Citizen Schools of Boston partners school children with volunteers in a series of learning apprenticeships.
The Teaching American History grant competition is now open; technical assistance for the Teaching American History grant program is available on the OII website; OII has a job opening for a GS-7 Management and Program Analyst in the Public Charter Schools program; and OII invites you to the first Innovations in Education Exchange Series.
Innovations in the News
DC Mayor Anthony Williams has endorsed private school vouchers for DC schoolchildren; plus news on charter schools, home schooling, Advanced Placement, and school improvement.
Citizen Schools Builds Community through Apprenticeships, Academics, and Leadership
Citizen Schools has created an exciting opportunity that is bringing communities in Boston closer together. Founded in 1995, Citizen Schools provides after school and summer programs for more than 1,000 students, aged 9-14, at the network of twelve Boston campuses. With a mission of educating students and building strong communities, Citizen Schools works with over 1,000 community volunteers who lead students through a series of apprenticeships. The apprenticeships challenge students and adults alike to gain skills and understanding, while creating products and delivering services that are valuable to the community.
A strong focus is placed on skill development, particularly in the areas of writing, data analysis, and oral communication. Citizen Schools works to turn children into community heroes as they apprentice with everyone from lawyers to web designers to architects. Their apprenticeships culminate in arguing trials before federal judges, designing websites for their school, organizing public events, publishing newspapers, and much more.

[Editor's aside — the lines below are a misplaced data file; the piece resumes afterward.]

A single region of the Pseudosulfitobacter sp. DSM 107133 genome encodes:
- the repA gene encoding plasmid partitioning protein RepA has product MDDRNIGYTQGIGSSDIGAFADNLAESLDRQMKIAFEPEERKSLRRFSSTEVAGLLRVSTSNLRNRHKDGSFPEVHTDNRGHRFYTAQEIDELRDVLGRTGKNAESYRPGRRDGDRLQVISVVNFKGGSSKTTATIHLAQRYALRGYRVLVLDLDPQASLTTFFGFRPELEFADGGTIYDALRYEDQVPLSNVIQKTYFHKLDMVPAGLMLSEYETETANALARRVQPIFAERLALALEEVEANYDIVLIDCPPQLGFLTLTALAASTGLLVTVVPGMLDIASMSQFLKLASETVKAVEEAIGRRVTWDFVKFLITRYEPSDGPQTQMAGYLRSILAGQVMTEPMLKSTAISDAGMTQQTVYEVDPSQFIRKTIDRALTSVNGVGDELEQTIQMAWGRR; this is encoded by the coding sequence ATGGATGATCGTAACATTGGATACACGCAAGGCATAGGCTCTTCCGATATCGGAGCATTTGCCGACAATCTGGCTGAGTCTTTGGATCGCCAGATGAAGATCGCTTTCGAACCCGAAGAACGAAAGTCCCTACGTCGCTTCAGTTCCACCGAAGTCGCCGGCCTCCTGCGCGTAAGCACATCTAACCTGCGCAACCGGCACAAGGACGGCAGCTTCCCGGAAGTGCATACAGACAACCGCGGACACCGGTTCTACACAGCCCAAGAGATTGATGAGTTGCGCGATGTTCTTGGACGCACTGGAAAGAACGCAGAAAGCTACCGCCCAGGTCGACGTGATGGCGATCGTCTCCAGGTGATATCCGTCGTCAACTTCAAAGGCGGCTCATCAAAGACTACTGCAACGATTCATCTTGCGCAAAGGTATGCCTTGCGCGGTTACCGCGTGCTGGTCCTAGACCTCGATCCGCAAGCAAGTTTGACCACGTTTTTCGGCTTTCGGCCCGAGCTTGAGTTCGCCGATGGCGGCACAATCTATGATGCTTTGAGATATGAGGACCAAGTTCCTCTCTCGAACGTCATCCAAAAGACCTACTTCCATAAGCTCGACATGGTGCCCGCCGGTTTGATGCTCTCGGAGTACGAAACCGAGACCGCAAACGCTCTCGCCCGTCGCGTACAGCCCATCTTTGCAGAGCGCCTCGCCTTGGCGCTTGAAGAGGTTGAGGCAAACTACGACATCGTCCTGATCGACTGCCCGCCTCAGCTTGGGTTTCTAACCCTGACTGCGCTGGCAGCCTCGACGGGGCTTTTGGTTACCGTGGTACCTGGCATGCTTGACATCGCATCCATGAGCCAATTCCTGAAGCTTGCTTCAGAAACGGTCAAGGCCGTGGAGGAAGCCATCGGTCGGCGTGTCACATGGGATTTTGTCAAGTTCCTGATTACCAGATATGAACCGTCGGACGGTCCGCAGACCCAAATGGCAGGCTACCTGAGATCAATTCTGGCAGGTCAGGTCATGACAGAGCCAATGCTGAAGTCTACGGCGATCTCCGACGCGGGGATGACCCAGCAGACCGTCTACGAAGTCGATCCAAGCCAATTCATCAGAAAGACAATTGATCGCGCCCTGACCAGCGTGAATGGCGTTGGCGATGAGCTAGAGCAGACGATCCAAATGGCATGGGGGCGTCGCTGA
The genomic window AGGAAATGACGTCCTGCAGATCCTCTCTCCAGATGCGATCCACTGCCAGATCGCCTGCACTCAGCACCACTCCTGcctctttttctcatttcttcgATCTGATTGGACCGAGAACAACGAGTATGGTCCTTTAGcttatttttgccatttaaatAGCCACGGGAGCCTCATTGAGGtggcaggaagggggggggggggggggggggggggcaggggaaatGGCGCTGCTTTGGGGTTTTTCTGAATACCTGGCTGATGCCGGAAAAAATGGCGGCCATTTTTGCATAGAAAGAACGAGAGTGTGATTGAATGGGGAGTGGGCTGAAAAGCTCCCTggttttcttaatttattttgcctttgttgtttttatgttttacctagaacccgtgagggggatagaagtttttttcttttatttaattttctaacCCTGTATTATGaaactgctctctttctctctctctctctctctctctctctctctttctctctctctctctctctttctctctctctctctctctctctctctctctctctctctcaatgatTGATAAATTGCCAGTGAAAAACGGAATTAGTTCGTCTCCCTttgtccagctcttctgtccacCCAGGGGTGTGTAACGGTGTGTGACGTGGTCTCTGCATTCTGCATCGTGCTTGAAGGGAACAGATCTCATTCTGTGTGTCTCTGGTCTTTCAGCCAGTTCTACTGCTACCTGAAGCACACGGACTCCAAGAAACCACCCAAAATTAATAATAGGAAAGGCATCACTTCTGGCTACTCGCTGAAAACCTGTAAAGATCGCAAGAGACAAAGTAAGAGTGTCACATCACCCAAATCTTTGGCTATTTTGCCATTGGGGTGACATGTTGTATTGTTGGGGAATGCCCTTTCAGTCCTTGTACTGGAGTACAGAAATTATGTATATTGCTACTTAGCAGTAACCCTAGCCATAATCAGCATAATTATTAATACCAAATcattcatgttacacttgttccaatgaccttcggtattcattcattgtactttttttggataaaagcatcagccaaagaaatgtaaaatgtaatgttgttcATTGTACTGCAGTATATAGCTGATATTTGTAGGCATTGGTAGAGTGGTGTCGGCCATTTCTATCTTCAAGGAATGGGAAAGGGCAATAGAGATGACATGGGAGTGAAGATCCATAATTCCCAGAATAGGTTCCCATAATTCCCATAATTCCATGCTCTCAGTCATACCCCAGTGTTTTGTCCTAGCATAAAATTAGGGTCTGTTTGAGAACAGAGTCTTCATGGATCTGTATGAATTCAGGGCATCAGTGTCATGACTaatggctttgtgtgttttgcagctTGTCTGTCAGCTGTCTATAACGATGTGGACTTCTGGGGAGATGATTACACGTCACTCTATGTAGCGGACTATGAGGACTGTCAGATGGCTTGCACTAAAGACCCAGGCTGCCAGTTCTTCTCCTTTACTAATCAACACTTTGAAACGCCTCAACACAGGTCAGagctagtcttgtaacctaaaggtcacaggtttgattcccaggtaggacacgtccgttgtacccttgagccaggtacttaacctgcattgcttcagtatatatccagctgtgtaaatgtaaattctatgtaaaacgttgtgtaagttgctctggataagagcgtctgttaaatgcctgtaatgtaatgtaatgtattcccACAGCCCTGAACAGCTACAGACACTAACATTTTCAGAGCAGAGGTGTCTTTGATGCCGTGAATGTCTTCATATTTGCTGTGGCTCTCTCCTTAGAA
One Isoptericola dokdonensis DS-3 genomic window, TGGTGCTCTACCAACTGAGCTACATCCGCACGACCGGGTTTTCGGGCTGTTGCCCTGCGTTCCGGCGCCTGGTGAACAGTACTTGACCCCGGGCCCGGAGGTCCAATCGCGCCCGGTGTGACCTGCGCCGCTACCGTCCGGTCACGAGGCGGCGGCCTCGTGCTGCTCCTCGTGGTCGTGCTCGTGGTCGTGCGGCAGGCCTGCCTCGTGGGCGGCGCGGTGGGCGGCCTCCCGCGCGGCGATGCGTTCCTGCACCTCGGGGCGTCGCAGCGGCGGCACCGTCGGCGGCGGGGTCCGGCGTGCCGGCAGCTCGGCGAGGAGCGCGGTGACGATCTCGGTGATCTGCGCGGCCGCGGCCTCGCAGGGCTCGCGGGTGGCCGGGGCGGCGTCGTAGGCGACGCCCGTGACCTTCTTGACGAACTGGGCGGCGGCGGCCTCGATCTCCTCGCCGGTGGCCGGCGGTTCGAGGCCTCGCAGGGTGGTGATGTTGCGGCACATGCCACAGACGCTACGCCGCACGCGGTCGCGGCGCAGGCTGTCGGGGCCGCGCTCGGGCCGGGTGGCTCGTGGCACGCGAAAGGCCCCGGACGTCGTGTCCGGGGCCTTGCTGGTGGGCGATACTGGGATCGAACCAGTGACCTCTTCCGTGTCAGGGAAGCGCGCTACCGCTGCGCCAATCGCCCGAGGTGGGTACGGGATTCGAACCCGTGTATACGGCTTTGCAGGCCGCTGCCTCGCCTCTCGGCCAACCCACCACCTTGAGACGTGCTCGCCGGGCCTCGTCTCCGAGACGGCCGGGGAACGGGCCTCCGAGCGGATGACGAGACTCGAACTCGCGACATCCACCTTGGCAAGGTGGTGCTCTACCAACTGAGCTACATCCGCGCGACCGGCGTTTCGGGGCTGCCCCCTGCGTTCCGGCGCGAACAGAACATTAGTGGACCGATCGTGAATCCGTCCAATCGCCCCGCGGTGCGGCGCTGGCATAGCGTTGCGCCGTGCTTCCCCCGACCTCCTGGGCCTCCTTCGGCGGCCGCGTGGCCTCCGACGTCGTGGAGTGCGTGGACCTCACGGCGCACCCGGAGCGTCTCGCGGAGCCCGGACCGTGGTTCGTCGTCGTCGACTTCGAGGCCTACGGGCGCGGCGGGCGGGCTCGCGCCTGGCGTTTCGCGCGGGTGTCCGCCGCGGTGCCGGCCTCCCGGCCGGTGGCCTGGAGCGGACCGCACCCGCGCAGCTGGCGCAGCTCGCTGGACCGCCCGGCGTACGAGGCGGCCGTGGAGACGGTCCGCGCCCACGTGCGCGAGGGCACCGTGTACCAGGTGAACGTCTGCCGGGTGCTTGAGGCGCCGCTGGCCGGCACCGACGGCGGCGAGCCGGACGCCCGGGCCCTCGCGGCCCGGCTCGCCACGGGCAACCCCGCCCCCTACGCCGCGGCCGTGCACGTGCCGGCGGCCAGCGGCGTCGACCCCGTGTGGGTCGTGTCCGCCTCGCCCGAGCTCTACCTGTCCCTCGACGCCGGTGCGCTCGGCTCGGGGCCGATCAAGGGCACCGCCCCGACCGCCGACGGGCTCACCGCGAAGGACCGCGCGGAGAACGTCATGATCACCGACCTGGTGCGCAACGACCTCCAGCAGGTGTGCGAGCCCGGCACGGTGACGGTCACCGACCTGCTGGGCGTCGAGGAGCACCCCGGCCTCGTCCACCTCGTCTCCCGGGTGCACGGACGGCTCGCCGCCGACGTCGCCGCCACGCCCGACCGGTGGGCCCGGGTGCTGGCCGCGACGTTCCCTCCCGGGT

Housed in local school buildings, Citizen Schools relies heavily on strong relationships with principals, administrators, and teachers in all the schools whose buildings they share.
The goal is to prepare students for leadership roles in the 21st century. To achieve this goal, Citizen Schools has identified four important objectives for student success:
- Strengthen academic skills;
- Develop personal leadership skills;
- Facilitate access to resources; and
- Build community connections.
Citizen Schools has begun to expand across the country with the establishment of Citizen Schools University (CSU). Through CSU, ideas are being shared nationwide. Local community-based organizations and school districts have partnered with Citizen Schools to operate affiliate sites. Affiliate sites have been launched in San Jose, CA; Houston, TX; and Worcester and Framingham, MA. New affiliate sites are planned for fall 2003, in New Brunswick, NJ; Tucson, AZ; and Lowell and Malden, MA.
Citizen Schools is an approved supplemental educational services provider in the state of Massachusetts. For more information, please go to http://www.citizenschools.org/
Teaching American History grant competition is now open
The Teaching American History grant competition is now open. The deadline is July 7, 2003. The competition is open to local education agencies (LEAs), including charter schools that are LEAs, in partnership with nonprofit history or humanities organizations. For information about how to apply, go to http://www.ed.gov/programs/teachinghistory/applicant.html. (May 6)
Teaching American History grant program is available on the OII website
Technical assistance for the Teaching American History grant program is available on the OII website. The webcast can be viewed at any time by going to the box on http://www.connectlive.com/events/edgrants. The webcast includes an overview of the program, tips for writing successful grant proposals, a discussion by a current grantee, and an explanation of the competitive priority for evaluation. (May 12)